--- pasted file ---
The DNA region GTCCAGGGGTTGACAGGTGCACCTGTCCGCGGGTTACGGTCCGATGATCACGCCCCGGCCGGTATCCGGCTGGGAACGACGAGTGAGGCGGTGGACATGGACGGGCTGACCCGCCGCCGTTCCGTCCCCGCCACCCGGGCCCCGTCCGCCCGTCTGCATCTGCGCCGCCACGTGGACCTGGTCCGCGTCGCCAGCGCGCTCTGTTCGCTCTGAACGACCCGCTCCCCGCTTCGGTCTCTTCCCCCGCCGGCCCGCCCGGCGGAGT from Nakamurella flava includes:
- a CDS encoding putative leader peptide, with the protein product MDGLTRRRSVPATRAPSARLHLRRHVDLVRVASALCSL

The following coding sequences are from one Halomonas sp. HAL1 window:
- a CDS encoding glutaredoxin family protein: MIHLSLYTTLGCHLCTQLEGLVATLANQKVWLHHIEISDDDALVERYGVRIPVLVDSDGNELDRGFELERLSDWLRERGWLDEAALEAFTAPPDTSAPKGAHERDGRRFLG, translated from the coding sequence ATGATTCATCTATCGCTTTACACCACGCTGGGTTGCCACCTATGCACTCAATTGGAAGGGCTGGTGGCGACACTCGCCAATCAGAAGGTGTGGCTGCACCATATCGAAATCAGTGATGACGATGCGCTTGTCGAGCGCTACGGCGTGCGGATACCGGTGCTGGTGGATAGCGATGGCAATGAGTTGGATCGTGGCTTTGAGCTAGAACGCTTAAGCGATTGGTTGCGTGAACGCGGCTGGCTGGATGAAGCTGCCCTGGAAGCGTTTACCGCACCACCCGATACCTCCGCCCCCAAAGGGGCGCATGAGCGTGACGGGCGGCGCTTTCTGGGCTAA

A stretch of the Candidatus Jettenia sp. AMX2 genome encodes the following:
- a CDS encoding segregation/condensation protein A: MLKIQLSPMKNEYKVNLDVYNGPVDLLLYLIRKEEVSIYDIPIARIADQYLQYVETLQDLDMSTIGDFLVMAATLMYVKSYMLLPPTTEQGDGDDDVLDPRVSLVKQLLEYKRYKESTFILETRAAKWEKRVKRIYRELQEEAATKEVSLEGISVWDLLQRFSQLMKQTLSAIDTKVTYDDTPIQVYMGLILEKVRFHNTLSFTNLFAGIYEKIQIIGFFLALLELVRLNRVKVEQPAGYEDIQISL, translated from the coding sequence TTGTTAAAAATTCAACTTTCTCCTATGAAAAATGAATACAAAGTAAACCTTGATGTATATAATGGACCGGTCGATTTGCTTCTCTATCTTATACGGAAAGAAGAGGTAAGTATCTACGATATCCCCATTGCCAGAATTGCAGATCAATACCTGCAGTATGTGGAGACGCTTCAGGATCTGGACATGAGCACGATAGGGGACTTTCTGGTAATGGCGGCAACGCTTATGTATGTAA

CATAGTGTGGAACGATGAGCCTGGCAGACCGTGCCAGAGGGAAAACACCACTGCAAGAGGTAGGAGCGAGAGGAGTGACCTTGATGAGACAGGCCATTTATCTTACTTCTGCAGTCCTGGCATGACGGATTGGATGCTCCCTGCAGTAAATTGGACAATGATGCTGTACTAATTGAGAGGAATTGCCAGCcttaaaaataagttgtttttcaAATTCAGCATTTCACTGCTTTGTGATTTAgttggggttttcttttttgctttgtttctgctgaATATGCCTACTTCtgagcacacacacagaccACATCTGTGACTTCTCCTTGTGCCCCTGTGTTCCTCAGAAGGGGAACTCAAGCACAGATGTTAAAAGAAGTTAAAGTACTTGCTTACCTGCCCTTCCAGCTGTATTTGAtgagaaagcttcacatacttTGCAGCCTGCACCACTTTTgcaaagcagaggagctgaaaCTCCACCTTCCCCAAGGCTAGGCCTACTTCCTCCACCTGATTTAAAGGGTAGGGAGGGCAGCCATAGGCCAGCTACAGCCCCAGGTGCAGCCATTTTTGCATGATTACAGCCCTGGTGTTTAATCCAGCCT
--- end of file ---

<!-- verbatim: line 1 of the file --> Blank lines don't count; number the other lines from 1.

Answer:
The DNA region GTCCAGGGGTTGACAGGTGCACCTGTCCGCGGGTTACGGTCCGATGATCACGCCCCGGCCGGTATCCGGCTGGGAACGACGAGTGAGGCGGTGGACATGGACGGGCTGACCCGCCGCCGTTCCGTCCCCGCCACCCGGGCCCCGTCCGCCCGTCTGCATCTGCGCCGCCACGTGGACCTGGTCCGCGTCGCCAGCGCGCTCTGTTCGCTCTGAACGACCCGCTCCCCGCTTCGGTCTCTTCCCCCGCCGGCCCGCCCGGCGGAGT from Nakamurella flava includes: